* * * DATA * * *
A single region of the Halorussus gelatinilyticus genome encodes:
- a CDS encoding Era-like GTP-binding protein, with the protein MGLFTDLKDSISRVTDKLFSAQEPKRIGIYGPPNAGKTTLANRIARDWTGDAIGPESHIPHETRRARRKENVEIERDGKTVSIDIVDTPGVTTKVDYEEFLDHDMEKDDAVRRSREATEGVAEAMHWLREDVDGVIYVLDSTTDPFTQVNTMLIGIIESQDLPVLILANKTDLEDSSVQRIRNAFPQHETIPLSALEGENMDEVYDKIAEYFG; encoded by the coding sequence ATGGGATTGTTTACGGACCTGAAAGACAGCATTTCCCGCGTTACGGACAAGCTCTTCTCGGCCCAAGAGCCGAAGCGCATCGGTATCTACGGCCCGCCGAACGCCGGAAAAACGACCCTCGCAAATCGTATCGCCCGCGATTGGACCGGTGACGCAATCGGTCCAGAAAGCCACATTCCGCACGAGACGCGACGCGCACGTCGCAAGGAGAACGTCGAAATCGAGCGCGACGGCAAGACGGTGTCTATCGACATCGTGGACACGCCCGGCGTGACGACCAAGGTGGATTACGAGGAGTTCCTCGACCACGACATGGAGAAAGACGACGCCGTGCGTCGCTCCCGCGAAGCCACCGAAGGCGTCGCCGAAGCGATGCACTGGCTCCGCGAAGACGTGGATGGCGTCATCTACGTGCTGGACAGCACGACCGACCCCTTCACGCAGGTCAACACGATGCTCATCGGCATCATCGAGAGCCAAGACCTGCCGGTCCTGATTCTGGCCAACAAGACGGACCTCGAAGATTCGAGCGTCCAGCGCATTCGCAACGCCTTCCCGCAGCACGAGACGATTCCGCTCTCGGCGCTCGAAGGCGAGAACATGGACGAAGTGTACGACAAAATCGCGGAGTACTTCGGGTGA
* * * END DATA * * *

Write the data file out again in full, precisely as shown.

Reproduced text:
A single region of the Halorussus gelatinilyticus genome encodes:
- a CDS encoding Era-like GTP-binding protein, with the protein MGLFTDLKDSISRVTDKLFSAQEPKRIGIYGPPNAGKTTLANRIARDWTGDAIGPESHIPHETRRARRKENVEIERDGKTVSIDIVDTPGVTTKVDYEEFLDHDMEKDDAVRRSREATEGVAEAMHWLREDVDGVIYVLDSTTDPFTQVNTMLIGIIESQDLPVLILANKTDLEDSSVQRIRNAFPQHETIPLSALEGENMDEVYDKIAEYFG; encoded by the coding sequence ATGGGATTGTTTACGGACCTGAAAGACAGCATTTCCCGCGTTACGGACAAGCTCTTCTCGGCCCAAGAGCCGAAGCGCATCGGTATCTACGGCCCGCCGAACGCCGGAAAAACGACCCTCGCAAATCGTATCGCCCGCGATTGGACCGGTGACGCAATCGGTCCAGAAAGCCACATTCCGCACGAGACGCGACGCGCACGTCGCAAGGAGAACGTCGAAATCGAGCGCGACGGCAAGACGGTGTCTATCGACATCGTGGACACGCCCGGCGTGACGACCAAGGTGGATTACGAGGAGTTCCTCGACCACGACATGGAGAAAGACGACGCCGTGCGTCGCTCCCGCGAAGCCACCGAAGGCGTCGCCGAAGCGATGCACTGGCTCCGCGAAGACGTGGATGGCGTCATCTACGTGCTGGACAGCACGACCGACCCCTTCACGCAGGTCAACACGATGCTCATCGGCATCATCGAGAGCCAAGACCTGCCGGTCCTGATTCTGGCCAACAAGACGGACCTCGAAGATTCGAGCGTCCAGCGCATTCGCAACGCCTTCCCGCAGCACGAGACGATTCCGCTCTCGGCGCTCGAAGGCGAGAACATGGACGAAGTGTACGACAAAATCGCGGAGTACTTCGGGTGA